RUSSIALINK: “Putin Favors Status Quo With New Government Lineup” – Moscow Times

File Photo of Kremlin Aerial View, adapted from .gov source

(Moscow Times – themoscowtimes.com – May 18, 2018)

Russian President Vladimir Putin endorsed a new government line-up on Friday at the start of his new term in office, sticking in most cases with the incumbents but elevating two newcomers with ties to the intelligence services.

Dmitry Medvedev, whom Putin had already reappointed as prime minister, proposed the new cabinet at a meeting with Putin in the Black Sea resort of Sochi that was broadcast live on Russian state television.

“Almost all the candidates are well-known people with experience and a good track record at their previous places of work,” Putin said.

“I give my approval,” he said.

The big-hitters in Putin’s team kept their jobs: Foreign Minister Sergei Lavrov, Defense Minister Sergei Shoigu, and Alexander Novak, the country’s energy minister who helped mastermind a global deal to prop up crude oil prices.

Maxim Oreshkin, appointed economy minister in late 2016, will retain his job, as will trade and industry minister Denis Manturov, and Sports Minister Pavel Kolobkov.

Medvedev named Yevgeny Zinichev, who served as Deputy Director of Federal Security Service (FSB), as the new emergency minister.

Medvedev put forward the son of FSB chief Nikolai Patrushev, Dmitry, for the job of agriculture minister.

There were no places in the cabinet for Igor Shuvalov and Arkady Dvorkovich, who were deputy prime ministers in the outgoing government. They had positioned themselves as champions of private business, though with limited practical effect.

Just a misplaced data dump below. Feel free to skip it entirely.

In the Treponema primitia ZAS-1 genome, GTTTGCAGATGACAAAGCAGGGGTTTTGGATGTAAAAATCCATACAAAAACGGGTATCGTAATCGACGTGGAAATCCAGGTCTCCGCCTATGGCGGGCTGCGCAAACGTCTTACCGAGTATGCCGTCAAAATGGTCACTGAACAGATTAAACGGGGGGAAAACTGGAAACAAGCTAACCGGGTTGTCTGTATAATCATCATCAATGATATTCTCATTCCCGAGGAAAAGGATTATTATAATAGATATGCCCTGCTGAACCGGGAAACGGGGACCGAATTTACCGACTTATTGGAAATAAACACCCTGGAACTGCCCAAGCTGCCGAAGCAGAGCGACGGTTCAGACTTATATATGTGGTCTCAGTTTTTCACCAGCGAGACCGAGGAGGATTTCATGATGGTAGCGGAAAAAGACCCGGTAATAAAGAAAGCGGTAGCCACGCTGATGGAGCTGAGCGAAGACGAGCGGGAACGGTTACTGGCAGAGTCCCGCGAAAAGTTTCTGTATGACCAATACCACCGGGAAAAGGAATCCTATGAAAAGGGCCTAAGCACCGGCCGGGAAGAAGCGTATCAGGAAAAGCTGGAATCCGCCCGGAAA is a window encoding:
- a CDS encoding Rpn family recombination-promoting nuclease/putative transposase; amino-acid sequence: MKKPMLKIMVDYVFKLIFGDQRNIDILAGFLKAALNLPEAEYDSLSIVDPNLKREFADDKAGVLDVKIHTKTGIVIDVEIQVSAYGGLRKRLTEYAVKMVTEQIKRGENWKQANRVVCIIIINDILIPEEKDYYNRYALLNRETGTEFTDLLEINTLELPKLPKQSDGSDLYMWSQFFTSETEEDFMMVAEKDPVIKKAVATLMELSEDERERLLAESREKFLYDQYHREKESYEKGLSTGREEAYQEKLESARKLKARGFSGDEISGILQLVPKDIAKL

The currency market reacted negatively to the appointments in the minutes after the lineup was unveiled.

The rouble pared gains and weakened to 62.19 versus the dollar from levels of 62.08 seen before the announcement.

Putin secured a new six-year term in office after more than 70 percent of voters backed him in a March 18 presidential election. He is now in his second consecutive term and his fourth term overall.

Putin was sworn in for the new term in early May and signalled he would keep faith with a policy direction that, among other things, has brought Russia into conflict with the West.

The following is a list of the ministers in the new Russian new government:

Prime Minister

Dmitry Medvedev – 52. Was reappointed to the position he has held since 2012. Served as Russian president from 2008 to 2012.

Deputy Prime Ministers

Konstantin Chuyuchenko – 52, Government Chief of Staff and Deputy Prime Minister. Was Kremlin aide from 2008.
Anton Siluanov – 55, First Deputy Prime Minister and Finance Minister. Held the finance minister position since the end of 2011.
Dmitry Kobak – 59, Deputy Prime Minister responsible for energy and industry sectors. Has been a deputy prime minister from 2008.
Vitaly Mutko – 59, Deputy Prime Minister responsible for construction and regional development. From 2012 to 2016 was Sports Minister than was appointment to Deputy Prime Minister position later.